Entry updated 15 November 2021. Tagged: TV.
Japanese animated tv series (2015); original title Wanpanman. Madhouse, J.C. Staff. Based on the Japanese web-Comic and Manga by ONE. Directors include Shingo Natsume and Chikara Sakurai. Writers: ONE and Tomohiro Suzuki. Voice cast includes Makoto Furukawa and Kaito Ishikawa. 24 24-minute episodes, plus six "original video animation" pieces on DVD/Blue Ray releases. Colour.
Set on a continent where the habitual devastation of its Cities by Monsters leaves one doubting the civilization's sustainability, this Anime centres on Saitama (Furukawa), an unemployed young man and a Superhero "for fun". However, he is starting to find his hobby boring since he is capable of disposing of any opponent with one punch – including a sizable meteor and an Alien claiming to be the most powerful creature in the universe (who proves to be the second). Early on, Saitama explains how he became so strong: "I trained so hard, I went bald"; his self-appointed disciple and friend, Genos (Ishikawa), a Cyborg, is surprised by this – particularly as Saitama goes on to describe a fairly routine training regimen.
Though not vain, Saitama is disappointed by the lack of recognition for the pair's efforts, so they join the Hero Association. Taking the entrance examination, Genos achieves 100% and goes into the top class of Hero, but Saitama only scores enough to qualify as a member of the lowest class – as, though he breaks all the records for the physical test, this only counts for 50% and he does rather poorly on the written examination. The Hero Association is a bureaucracy with issues between the grades and varying levels of integrity displayed by its members. There is also suspicion of Saitama: how can such a low-class superhero be defeating such powerful monsters?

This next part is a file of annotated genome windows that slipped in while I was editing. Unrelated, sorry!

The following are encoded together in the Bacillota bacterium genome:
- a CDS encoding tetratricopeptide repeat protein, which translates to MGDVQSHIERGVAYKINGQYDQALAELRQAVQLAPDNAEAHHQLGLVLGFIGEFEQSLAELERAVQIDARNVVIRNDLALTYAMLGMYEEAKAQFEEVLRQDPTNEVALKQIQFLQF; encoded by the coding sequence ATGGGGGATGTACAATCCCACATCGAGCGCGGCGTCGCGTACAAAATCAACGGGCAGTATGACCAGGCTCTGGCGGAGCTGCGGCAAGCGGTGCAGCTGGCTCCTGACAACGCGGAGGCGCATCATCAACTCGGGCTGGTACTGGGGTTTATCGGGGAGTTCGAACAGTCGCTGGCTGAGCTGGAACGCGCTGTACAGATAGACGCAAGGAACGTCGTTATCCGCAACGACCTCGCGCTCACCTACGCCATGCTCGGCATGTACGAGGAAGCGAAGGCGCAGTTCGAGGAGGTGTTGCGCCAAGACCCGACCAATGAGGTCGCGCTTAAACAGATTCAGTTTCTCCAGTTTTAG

This is an entertaining series, guying the Clichés of the superhero/monster genre, but engaging as a story too. A lot of One Punch Man's appeal comes from Saitama's guileless character: he is uninterested in adopting superhero airs and (usually) oblivious of how others see him. Though normally polite to villains, he can become irritated if they delay combat by insisting on a pre-fight monologue ("blah-blah-blah").
The show seems aware of the diminishing returns from having Saitama easily defeat ridiculous monsters, with the latter half of the first season laying in potential future storylines and character conflict – though hopefully this will not mean less silliness, such as Saitama being punched to the Moon; pausing only to pinch his nose and hold his breath, he jumps back to Earth. Also there is still the mystery of how Saitama really gained his powers and lost his hair.
The second season, though enjoyable, was not as impressive as the first. Partially because it leaves the main plot unresolved until the next season, but also because a change of studio meant that the animation style, though more polished, lost some of its charm. This season also dealt with the problem of Saitama's overwhelming power by clumsily side-lining him to a subplot. However, one of its themes, that in school it is the popular kids who get to play the heroes and the unpopular ones who find themselves forced into the role of beaten-up villain, is a point well made. [SP]
previous versions of this entry